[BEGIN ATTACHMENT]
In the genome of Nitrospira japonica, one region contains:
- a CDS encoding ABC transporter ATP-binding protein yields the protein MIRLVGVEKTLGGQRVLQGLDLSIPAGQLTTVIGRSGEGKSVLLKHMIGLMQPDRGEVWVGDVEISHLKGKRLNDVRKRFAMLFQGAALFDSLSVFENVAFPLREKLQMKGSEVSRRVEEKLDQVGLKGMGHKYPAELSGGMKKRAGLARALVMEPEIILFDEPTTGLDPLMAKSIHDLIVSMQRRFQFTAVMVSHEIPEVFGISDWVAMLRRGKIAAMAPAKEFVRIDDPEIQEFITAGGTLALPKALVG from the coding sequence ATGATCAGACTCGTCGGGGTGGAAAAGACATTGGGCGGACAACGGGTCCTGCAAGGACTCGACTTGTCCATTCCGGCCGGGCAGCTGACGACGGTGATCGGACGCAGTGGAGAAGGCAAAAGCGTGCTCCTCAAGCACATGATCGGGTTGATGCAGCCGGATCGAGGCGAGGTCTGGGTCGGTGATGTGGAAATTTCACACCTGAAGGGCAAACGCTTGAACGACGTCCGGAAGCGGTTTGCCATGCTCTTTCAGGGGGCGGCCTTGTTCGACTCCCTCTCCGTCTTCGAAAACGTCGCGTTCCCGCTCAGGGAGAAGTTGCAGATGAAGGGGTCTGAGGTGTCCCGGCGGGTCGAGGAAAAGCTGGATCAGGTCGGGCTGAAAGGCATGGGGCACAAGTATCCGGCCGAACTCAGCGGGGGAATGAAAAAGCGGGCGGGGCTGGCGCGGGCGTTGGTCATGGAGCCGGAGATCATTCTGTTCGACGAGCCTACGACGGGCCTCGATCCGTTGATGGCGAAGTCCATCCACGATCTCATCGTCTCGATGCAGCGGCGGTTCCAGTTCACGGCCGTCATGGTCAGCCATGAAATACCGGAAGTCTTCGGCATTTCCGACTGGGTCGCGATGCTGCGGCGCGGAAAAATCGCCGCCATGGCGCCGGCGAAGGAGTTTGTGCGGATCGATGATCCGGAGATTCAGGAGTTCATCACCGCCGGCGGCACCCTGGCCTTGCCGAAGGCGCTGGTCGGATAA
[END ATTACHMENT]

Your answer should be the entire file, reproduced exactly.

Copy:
In the genome of Nitrospira japonica, one region contains:
- a CDS encoding ABC transporter ATP-binding protein yields the protein MIRLVGVEKTLGGQRVLQGLDLSIPAGQLTTVIGRSGEGKSVLLKHMIGLMQPDRGEVWVGDVEISHLKGKRLNDVRKRFAMLFQGAALFDSLSVFENVAFPLREKLQMKGSEVSRRVEEKLDQVGLKGMGHKYPAELSGGMKKRAGLARALVMEPEIILFDEPTTGLDPLMAKSIHDLIVSMQRRFQFTAVMVSHEIPEVFGISDWVAMLRRGKIAAMAPAKEFVRIDDPEIQEFITAGGTLALPKALVG from the coding sequence ATGATCAGACTCGTCGGGGTGGAAAAGACATTGGGCGGACAACGGGTCCTGCAAGGACTCGACTTGTCCATTCCGGCCGGGCAGCTGACGACGGTGATCGGACGCAGTGGAGAAGGCAAAAGCGTGCTCCTCAAGCACATGATCGGGTTGATGCAGCCGGATCGAGGCGAGGTCTGGGTCGGTGATGTGGAAATTTCACACCTGAAGGGCAAACGCTTGAACGACGTCCGGAAGCGGTTTGCCATGCTCTTTCAGGGGGCGGCCTTGTTCGACTCCCTCTCCGTCTTCGAAAACGTCGCGTTCCCGCTCAGGGAGAAGTTGCAGATGAAGGGGTCTGAGGTGTCCCGGCGGGTCGAGGAAAAGCTGGATCAGGTCGGGCTGAAAGGCATGGGGCACAAGTATCCGGCCGAACTCAGCGGGGGAATGAAAAAGCGGGCGGGGCTGGCGCGGGCGTTGGTCATGGAGCCGGAGATCATTCTGTTCGACGAGCCTACGACGGGCCTCGATCCGTTGATGGCGAAGTCCATCCACGATCTCATCGTCTCGATGCAGCGGCGGTTCCAGTTCACGGCCGTCATGGTCAGCCATGAAATACCGGAAGTCTTCGGCATTTCCGACTGGGTCGCGATGCTGCGGCGCGGAAAAATCGCCGCCATGGCGCCGGCGAAGGAGTTTGTGCGGATCGATGATCCGGAGATTCAGGAGTTCATCACCGCCGGCGGCACCCTGGCCTTGCCGAAGGCGCTGGTCGGATAA